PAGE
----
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Cario
To Chremylus
[170] Is it not he who lends the Great King all his pride?

Chremylus
Is it not he who draws the citizens to the Assembly?

Cario
And tell me, is it not you who equip the triremes?

Chremylus
And who feed our mercenaries at Corinth?

Cario
Are not you the cause of Pamphilus' sufferings?

Chremylus
[175] And of the needle-seller's with Pamphilus?

Cario
It is not because of you that Agyrrhius farts so loudly?

Chremylus
And that Philepsius rolls off his fables? That troops are sent to succour the Egyptians? And that Lais is kept by Philonides?

Cario
[180] That the tower of Timotheus—

Chremylus
To Cario May it fall upon your head! To Plutus In short, Plutus, it is through you that everything is done; you must realize that you are the sole cause both of good and evil.

Cario
In war, [185] it's the flag under which you serve that victory favours.

Plutus
What! I can do so many things by myself and unaided?

Chremylus
And many others besides; wherefore men are never tired of your gifts. They get weary of all else, — [190] of love ...

Cario
Bread.

Chremylus
Music.

Cario
Sweetmeats.

Chremylus
Honors.

Cario
Cakes.

Chremylus
Battles.

Cario
Figs.

Chremylus
Ambition.

Cario
Gruel.

Chremylus
Military advancement.

Cario
Lentil soup.

Chremylus
But of you they never tire. If a man has thirteen talents, [195] he has all the greater ardor to possess sixteen; if that wish is achieved, he will want forty or will complain that he knows not how to make both ends meet.

Plutus
All this, I suppose, is very true; there is but one point that makes me feel a bit uneasy.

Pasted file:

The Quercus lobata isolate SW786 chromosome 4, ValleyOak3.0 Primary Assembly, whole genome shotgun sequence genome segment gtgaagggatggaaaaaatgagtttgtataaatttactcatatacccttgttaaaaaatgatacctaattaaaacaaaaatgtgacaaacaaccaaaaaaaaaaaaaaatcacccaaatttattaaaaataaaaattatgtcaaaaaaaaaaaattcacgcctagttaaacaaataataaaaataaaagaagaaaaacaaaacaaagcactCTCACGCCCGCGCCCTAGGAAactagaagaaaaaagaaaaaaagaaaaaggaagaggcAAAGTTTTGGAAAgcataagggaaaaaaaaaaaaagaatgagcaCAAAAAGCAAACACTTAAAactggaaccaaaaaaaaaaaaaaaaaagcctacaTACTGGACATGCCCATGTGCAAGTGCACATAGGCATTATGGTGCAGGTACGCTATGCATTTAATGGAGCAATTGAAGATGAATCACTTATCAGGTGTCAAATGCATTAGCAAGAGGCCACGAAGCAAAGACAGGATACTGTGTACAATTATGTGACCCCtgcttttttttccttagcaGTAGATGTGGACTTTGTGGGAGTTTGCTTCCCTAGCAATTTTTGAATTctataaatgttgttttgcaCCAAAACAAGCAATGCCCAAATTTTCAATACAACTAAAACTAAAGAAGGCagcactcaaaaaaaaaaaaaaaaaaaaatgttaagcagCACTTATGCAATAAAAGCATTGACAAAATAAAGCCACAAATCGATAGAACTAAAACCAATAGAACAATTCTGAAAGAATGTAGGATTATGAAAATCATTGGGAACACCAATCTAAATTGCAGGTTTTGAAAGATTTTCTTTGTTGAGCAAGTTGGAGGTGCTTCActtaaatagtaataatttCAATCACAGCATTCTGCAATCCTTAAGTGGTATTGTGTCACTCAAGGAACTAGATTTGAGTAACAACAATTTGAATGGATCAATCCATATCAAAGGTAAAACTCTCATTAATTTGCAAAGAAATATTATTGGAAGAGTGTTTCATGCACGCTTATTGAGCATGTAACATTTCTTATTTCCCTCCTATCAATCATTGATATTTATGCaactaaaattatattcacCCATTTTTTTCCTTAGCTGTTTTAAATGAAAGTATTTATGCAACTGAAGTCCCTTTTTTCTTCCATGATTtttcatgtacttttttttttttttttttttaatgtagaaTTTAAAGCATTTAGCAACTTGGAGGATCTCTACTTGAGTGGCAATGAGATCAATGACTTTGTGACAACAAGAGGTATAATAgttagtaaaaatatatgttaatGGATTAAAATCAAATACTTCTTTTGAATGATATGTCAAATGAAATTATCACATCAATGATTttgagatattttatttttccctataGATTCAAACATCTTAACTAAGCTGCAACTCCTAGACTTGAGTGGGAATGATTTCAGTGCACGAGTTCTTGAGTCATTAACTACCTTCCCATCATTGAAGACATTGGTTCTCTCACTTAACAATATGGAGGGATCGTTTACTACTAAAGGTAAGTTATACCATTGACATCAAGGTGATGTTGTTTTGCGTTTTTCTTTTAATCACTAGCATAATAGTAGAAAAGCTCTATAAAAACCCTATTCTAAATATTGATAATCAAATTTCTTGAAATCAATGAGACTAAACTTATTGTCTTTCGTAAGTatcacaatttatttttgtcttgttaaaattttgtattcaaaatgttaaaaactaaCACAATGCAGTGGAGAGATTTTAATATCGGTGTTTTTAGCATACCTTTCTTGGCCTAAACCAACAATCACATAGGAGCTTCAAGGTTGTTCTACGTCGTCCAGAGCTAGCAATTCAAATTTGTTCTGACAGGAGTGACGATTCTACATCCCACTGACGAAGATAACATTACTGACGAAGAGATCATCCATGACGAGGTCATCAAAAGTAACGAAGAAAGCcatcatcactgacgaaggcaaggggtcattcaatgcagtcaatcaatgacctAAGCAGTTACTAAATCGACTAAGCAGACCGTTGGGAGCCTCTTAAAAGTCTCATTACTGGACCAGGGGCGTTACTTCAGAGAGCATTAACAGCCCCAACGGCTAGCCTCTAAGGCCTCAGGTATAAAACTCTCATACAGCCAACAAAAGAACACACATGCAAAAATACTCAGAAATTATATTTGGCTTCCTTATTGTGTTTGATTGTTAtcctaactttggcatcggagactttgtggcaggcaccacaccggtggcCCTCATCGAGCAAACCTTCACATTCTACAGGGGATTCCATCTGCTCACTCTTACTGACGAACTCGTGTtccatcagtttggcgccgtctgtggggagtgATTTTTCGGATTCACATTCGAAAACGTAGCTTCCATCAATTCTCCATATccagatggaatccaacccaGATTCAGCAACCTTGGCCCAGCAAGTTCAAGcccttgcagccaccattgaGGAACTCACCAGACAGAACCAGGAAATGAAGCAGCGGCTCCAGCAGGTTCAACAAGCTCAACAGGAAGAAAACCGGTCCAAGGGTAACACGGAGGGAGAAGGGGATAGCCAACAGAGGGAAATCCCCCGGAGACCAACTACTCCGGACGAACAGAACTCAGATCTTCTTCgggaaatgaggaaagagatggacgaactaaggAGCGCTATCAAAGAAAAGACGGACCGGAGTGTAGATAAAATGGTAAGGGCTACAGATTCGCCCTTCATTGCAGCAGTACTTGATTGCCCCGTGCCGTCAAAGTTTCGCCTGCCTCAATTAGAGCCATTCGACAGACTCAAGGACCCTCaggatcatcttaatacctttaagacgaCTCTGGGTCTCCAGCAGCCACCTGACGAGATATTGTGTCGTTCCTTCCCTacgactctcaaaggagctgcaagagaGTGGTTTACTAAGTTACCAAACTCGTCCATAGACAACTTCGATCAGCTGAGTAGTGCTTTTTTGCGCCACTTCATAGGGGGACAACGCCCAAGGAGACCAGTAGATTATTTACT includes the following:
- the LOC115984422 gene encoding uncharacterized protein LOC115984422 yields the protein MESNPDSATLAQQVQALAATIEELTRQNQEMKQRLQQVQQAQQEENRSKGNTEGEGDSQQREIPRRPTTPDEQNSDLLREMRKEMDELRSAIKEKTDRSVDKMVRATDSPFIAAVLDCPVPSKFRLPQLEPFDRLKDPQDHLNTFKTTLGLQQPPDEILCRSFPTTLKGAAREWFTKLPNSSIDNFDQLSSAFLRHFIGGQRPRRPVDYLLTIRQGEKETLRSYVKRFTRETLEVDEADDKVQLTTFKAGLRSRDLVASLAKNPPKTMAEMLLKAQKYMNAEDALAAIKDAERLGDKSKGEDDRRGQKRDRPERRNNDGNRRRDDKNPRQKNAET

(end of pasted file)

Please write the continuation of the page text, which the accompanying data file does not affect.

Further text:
Chremylus
And that is?

Plutus
[200] How could I use this power, which you say I have?

Chremylus
Ah! they were quite right who said there's nothing more timorous than Plutus.

Plutus
No, no; it was a thief who calumniated me. Having broken [205] into a house, he found everything locked up and could take nothing, so he dubbed my prudence fear.

Chremylus
Don't be disturbed; if you support me zealously, [210] I'll make you more sharp-sighted than Lynceus.

Plutus
And how should you be able to do that, you, who are but a mortal?

Chremylus
I have great hope, after the answer Apollo gave me, shaking his sacred laurels the while.

Plutus
Is he in the plot then?

Chremylus
Surely.

Plutus
[215] Take care what you say.

Chremylus
Never fear, friend; for, be well assured, that if it has to cost me my life, I will carry out what I have in my head.

Cario
And I will help you, if you permit it.

Chremylus
We shall have many other helpers as well —all the worthy folk who are wanting for bread.

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    • A Dictionary of Greek and Roman Antiquities (1890), MERCENA´RII
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